Identified in a museum in London, an ancient golden beak-spouted ewer belonging to the Hattian people that lived in Anatolia in the third century B.C. has been returned to Turkey. Minister of Culture and Tourism Mehmet Nuri Ersoy said in a statement, “This cultural heritage returned to the land it belongs to.”
The identification came from the General Directorate of Museums and Cultural Heritage’s department of anti-smuggling. It was found that the ewer was purchased by art collector Arthur Gilbert from Los Angeles in 1989 to add to his collection of gold and silver artifacts and was loaned to the Victoria-Albert Museum in London. The Gilbert Art Foundation, founded by Arthur Gilbert, was contacted for the return of the artifact, which was found to have been illegally obtained from excavations and smuggled out of Anatolia.
Gilbert Art Foundation officials reported having no knowledge of illegal ties when the artifact was received.
In cooperation with the foundation, ministry experts were able to compare it with similar artifacts, confirmed that the piece was dated to the Hatti period and notified the foundation. The foundation shared the results of the chemical analysis of the metal components of the work with the ministry. It was determined that the beak-spouted ewer was closely related to other artifacts found in the archaeological excavations in Alacahöyük and Mahmatlar, and similar examples were found during the archaeological excavations of the Hatti settlement in Çorum and Amasya. Finally, the ewer, which is thought to have been used for drinking during holy ceremonies by distinguished rulers, was returned to its homeland.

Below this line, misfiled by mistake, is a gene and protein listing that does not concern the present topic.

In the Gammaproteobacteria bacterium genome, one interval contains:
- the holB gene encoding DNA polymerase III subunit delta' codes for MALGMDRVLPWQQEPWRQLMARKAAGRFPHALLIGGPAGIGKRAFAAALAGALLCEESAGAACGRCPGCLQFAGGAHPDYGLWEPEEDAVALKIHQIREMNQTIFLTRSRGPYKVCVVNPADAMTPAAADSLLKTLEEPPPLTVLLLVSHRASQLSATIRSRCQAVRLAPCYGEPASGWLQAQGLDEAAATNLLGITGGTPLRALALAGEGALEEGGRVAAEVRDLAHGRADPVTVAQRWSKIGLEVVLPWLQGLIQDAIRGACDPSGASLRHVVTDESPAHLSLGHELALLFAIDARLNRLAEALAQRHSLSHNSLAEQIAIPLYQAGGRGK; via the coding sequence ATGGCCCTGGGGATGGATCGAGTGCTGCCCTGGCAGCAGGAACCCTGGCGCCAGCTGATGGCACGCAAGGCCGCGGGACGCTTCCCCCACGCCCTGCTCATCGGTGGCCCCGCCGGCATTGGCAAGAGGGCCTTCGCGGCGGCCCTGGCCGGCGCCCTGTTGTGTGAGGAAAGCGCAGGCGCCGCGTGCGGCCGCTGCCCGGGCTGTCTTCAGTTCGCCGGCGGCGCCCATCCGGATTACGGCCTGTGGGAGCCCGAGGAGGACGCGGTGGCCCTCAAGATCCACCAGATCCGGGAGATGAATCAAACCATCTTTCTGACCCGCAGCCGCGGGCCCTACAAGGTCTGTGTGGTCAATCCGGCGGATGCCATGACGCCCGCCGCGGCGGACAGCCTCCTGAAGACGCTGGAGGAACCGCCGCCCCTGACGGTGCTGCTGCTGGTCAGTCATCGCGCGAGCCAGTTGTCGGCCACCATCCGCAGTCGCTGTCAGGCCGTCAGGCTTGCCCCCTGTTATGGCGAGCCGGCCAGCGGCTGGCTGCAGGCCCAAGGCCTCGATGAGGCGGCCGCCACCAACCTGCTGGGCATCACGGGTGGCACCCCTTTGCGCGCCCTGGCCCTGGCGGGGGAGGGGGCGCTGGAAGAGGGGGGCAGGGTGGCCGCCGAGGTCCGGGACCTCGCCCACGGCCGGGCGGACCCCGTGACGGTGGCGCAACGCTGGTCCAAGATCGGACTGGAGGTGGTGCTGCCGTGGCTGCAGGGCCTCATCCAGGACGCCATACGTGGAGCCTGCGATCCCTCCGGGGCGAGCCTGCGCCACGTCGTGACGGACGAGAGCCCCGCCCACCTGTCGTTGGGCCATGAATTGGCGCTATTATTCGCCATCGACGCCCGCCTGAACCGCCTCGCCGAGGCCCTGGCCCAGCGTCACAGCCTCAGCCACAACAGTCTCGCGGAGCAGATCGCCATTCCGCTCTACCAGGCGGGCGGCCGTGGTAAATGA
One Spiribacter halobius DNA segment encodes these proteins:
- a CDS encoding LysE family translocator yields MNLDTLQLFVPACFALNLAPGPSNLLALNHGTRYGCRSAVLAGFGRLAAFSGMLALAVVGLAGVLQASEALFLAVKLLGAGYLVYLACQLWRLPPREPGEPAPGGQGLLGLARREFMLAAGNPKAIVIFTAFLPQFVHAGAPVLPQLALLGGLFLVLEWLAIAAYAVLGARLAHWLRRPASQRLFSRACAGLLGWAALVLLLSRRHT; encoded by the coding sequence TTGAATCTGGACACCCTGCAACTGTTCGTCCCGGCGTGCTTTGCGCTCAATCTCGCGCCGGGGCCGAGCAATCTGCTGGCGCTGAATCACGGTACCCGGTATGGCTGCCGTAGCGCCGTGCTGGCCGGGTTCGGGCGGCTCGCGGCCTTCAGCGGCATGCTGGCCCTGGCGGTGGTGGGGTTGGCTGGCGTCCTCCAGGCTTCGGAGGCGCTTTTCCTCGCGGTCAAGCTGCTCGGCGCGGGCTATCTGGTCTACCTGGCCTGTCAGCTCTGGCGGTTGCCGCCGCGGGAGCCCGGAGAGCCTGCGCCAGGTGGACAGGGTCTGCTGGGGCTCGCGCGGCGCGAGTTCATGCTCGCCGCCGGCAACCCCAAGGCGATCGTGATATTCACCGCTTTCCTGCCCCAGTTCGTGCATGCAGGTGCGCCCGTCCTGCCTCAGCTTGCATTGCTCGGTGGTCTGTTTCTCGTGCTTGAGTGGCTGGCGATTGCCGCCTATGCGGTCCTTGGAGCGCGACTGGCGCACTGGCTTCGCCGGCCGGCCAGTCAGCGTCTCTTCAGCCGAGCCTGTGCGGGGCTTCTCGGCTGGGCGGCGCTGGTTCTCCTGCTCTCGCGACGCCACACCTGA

A ceremony was held for the work of art that is now housed in the Museum of Anatolian Civilizations located in Ankara, Turkey. Speaking at the ceremony, Minister Ersoy said that Turkey is resolutely continuing its efforts for the return of cultural assets that have been illegally taken from their lands. Minister Ersoy noted that they had to struggle with biased decisions, meaningless discussions, and unrealistic and unscientific perspectives to secure the return of artifacts that were illegally taken abroad, but added, "Sometimes witnessing the existence of ethical approaches, such as in this case, is a driving force for us in tackling difficulties."
Providing additional information on the return process of the artifact, Minister Ersoy said: "Comparisons of the metal component data related to the artifact were made by the experts of Ankara Restoration and Conservation Regional Laboratory affiliated to our ministry. The results were also confirmed by mining expert Professor Ünsal Yalçın, an academician of Bochum University.”
“After our correspondence, we found the Museum of Anatolian Civilizations to be the right address for the exhibition and preservation of this piece, due to its magnificent Hatti collection,” said Minister Ersoy.
Also explaining that the ceremonial nature of the beak-spouted ewer can be understood from the craftsmanship of the work, he added, "This artifact, which was presumably placed on the ground as a grave gift, was taken out of its context by unidentified people."
Minister Ersoy concluded by saying: "I believe that our people have made the greatest contribution to the protection of cultural assets. We should all protect these efforts from damage. It is important to retrieve our cultural assets that are abroad; however, the end of these incidents will only come with the protection of our cultural assets in the country. Let's not forget that this protection is also a service to our country, science and humanity."